I personally have not had any formal counseling, but as I started moving up the ranks I realized that I had no idea what my leaders expected of me or of how I was performing. I vowed to not let this happen to any of the Soldiers I supervise. It was not easy and I have spent a lot of time on sites like this one, but the bottom line is to get it done. Not because it’s what you are supposed to do, but because you are a leader and you owe it to your subordinates to develop good leaders and let them know what they can improve on and what is already working great for them.
Amen to that!
So im a 14yr sgt who hasnt been counseled in in the last 2 yrs. Now i am being rcp for being on profile for 2 yrs. My mos just recently became a star mos an i made the cutoff for automatic promotion but my commander also flagged me because my knee surgery and profile.
Not sure what to say, you might want to talk with JAG.
As I was reading I thought how great to have the process so clearly defined and simplified. So many people, even leaders, just hate the whole process, have a hard time coming up with words, have an even harder time criticizing, even constructively, when it goes down in a permanent record; too many people want to be liked more than they want to criticize and that does everyone a disservice. I noticed that myself when I had closer ties to the Army and issues of unacceptable performance came up, many were overlooked or trivialized. It’s the officer’s duty, though, to do the right thing even when it’s unpleasant.
I’ve found it’s much easier to deal with issues at counseling time than at evaluation time. If you deal with things the right way, and document everything, you will have a paper trail that supports your write up. More importantly, when you do a negative counseling you give the person a chance to correct their behavior and improve. I think this is the best way to do things.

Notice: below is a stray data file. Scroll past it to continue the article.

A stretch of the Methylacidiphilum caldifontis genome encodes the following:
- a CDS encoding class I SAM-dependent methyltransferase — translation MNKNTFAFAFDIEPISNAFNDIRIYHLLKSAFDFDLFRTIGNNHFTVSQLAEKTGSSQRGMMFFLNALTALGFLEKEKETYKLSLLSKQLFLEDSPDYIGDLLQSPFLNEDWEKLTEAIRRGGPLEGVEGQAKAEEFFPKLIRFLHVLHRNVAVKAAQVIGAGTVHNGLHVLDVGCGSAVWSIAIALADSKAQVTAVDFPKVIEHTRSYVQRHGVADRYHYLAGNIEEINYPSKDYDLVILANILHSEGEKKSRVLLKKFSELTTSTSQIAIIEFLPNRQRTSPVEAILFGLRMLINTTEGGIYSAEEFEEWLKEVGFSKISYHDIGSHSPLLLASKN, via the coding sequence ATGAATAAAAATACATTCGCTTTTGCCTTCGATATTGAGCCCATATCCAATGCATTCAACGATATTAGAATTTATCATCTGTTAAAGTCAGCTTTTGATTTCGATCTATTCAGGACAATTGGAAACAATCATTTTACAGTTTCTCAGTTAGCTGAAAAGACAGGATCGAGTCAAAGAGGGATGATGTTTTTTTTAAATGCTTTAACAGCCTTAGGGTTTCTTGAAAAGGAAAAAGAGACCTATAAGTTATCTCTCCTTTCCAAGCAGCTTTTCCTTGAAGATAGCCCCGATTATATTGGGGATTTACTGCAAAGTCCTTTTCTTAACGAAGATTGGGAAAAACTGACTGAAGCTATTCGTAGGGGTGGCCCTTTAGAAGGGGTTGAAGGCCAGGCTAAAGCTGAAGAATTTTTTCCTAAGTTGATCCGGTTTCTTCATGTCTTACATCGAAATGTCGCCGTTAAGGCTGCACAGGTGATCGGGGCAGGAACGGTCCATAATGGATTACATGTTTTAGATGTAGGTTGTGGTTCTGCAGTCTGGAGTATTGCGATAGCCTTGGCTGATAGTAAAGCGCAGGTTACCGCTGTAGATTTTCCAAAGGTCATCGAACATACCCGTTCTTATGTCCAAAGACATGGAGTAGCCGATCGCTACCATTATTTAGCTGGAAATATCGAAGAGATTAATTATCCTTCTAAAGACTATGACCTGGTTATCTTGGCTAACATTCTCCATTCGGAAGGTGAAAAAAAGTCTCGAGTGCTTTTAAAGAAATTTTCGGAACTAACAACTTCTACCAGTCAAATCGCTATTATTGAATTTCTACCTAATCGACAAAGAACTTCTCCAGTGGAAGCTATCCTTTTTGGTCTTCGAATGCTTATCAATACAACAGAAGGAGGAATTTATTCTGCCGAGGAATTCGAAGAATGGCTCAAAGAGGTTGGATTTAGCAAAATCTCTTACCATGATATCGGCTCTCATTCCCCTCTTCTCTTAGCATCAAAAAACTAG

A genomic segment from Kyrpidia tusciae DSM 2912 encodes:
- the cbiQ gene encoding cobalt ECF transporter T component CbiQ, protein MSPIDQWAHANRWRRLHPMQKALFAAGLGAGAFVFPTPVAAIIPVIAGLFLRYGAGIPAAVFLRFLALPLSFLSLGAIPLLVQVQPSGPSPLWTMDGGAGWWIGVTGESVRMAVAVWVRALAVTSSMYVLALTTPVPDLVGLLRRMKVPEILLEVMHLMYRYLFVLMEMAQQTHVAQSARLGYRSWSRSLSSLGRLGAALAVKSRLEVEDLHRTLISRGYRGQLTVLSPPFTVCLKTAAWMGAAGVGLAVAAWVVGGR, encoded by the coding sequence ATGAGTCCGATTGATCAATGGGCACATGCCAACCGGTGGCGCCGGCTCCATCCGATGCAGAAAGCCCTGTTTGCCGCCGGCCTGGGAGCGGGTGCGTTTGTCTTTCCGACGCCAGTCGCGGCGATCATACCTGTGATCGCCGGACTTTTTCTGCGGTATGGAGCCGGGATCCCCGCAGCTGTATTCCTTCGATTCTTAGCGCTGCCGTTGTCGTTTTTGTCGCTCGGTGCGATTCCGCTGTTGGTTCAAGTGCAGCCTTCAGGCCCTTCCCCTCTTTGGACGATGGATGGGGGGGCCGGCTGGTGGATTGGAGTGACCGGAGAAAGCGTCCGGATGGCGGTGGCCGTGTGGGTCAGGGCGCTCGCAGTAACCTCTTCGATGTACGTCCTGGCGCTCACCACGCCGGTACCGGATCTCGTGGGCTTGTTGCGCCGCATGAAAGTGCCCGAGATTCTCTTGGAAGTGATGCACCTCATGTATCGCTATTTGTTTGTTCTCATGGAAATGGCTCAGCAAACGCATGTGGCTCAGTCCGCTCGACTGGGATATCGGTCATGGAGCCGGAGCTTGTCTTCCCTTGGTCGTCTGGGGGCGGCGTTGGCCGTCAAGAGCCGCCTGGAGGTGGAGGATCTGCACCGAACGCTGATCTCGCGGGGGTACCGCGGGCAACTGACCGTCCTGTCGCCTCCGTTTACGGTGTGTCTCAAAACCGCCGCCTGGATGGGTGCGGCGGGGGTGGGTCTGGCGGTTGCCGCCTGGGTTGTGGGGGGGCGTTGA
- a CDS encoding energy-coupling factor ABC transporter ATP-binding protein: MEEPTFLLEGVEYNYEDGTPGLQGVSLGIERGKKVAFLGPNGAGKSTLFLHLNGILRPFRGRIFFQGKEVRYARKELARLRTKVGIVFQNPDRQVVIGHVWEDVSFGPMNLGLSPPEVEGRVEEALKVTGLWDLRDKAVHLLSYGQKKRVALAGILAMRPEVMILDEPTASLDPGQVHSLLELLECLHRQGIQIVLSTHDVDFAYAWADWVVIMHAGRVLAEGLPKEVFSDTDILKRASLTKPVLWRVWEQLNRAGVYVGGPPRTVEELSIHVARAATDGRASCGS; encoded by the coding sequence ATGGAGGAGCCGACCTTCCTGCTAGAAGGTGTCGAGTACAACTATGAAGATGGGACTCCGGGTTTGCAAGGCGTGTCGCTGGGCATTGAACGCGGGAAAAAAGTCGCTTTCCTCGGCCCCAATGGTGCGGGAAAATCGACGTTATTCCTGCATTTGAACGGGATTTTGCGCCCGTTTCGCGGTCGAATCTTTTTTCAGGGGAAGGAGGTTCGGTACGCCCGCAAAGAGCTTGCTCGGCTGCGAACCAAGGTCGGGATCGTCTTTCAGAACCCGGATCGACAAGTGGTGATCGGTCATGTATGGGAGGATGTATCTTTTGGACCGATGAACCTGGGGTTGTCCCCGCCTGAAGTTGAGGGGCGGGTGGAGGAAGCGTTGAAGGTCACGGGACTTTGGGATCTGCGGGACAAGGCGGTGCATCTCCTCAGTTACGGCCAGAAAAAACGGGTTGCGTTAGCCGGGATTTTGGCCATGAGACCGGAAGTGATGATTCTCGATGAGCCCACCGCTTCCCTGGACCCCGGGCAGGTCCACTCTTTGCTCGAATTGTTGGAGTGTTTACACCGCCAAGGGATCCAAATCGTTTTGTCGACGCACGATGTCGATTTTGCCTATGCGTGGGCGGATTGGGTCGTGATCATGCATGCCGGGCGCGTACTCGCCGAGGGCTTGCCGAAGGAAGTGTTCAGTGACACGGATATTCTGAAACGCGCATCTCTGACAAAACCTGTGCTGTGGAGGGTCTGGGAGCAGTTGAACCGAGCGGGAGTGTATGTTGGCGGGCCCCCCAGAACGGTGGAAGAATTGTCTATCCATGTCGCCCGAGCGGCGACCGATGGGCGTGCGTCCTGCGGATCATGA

I’ve advised my NCOs to use their initial counseling as a template. That counseling specifies the leader’s expectations for the counselee, and if it’s properly written it will be comprehensive. My advice is to take those expectations and note how specific acts throughout the quarter have met, exceeded, or failed to meet them. A handy way to do this–aside from the self-evaluations mentioned, which are tremendously helpful–is to keep a set of index cards or a section of your leader book and take note of specific events that will be relevant for that quarter’s counseling. From there constructing the counseling statement is fairly straightforward.
Using specific events is very important and very helpful.
Your various leadership posts really show the diversity of activities that go into fulfilling the duties of your role. This is more than just a day-job, it’s a constant dedication to what’s best for your team, which just happens to include scheduling time to follow up on counseling and paperwork. Can’t drive tanks and jump from planes all the time, I guess! Thanks for showing us the many sides of leadership that make our military so great!